Let’s End Polio And Build A Healthier Future

The Organization of African First Ladies Against HIV/AIDs rally against polio

No time is more urgent for African countries to protect their gains by ensuring every child is vaccinated against polio, states OAFLA.
No time is more urgent for African countries to protect their gains by ensuring every child is vaccinated against polio, states OAFLA. © WHO Ethiopia/ Viivi Erkkila

 

“Let’s End Polio and Build a Healthier Future” was a united call for action to end polio of the Organization of African First Ladies Against HIV/AIDS (OAFLA) members on 31 January 2015 in Addis Ababa, Ethiopia. This event was jointly organized by OAFLA with the U.S. Centers for Disease Control and Prevention, and the other partners of the Global Polio Eradication Initiative of polio in Africa is edging into sight. Nigeria is the last polio endemic country in the African continent, and over six months have passed since the most recent case of wild poliovirus type 1 in Nigeria. Now is the chance for Africa to be polio-free.
H.E. Mrs. Hind Deby Itno, First Lady of Chad and President of OAFLA, led the charge to obtain agreement of First Ladies to commit to and to support a polio-free Africa as a top priority for 2015, with an added benefit of establishing a legacy of supporting a strong foundation from which immunization systems can grow and thrive after polio is eradicated. The First Ladies of Rwanda, Kenya, and Ethiopia pledged their commitment to deliver a polio-free Africa through increased advocacy and personal participation in supplementary immunization and accelerated routine immunization activities. H.E. Mrs. Roman Tesfaye, First Lady of the Federal Democratic Republic of Ethiopia stated, “Now is the chance for Africa to truly be polio-free. We need a strong final push to make this a reality.” Calls of actions were heard from First Ladies including H. E. Mrs. Roman Tesfaye, The Federal Democratic Republic of Ethiopia, H.E. Mrs. Margaret Gakuo Kenyatta, First Lady of the Republic of Kenya, and H.E. Mrs. Jeanette Kagame, First Lady of the Republic of Rwanda.

Mrs. Marie Irene Richmond-Ahoua, District Officer for Rotary International, Cote d’Ivoire noted, “We are confident that this progress is genuine because we have vastly improved our ability to detect cases and respond to outbreaks when they occur. There are more laboratories and more trained health workers than ever before.” She further said that through efforts, new ways have been found to reach every child with polio vaccination and that hard work has brought the continent to the threshold of a polio free Africa.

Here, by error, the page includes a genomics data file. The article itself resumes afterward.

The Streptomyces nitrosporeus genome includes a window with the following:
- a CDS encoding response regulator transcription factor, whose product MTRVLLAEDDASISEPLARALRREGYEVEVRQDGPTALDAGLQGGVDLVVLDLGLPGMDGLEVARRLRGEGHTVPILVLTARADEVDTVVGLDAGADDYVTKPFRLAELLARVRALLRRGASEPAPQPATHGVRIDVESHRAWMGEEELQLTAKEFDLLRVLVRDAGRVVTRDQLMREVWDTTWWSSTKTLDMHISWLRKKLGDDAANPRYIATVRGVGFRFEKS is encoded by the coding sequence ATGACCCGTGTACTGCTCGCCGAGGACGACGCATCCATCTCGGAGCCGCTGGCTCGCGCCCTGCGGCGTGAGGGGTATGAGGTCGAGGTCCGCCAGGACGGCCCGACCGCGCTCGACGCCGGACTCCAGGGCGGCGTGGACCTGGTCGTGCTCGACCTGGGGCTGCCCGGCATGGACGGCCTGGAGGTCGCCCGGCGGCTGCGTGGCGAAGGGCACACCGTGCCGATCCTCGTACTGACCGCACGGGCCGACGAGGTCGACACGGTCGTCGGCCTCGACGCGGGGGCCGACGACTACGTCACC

No time is more urgent for African countries to protect their gains by ensuring every child is vaccinated against polio and that they are able to detect an y importations of wild poliovirus.
The First Ladies of OAFLA enthusiastically received the call of action, and have tentatively adopted a formal “Declaration on Polio Eradication in Africa: Our Historic Legacy to Future Generations.” The next step is to finalize the resolution at their meeting in June 2015. It is expected that First Ladies of Africa will call attention to polio eradication efforts in their respective nations and participate in key immunization activities. OAFLA Vice President Mrs. Kagame commented that: “The only way to achieve a polio-free Africa is to prevent infection-relentlessly-by immunizing every child until transmission stops.” As next steps, GPEI partners will work with OAFLA to identify specific activities in their countries, especially around the upcoming African Vaccination Week in April 2015.


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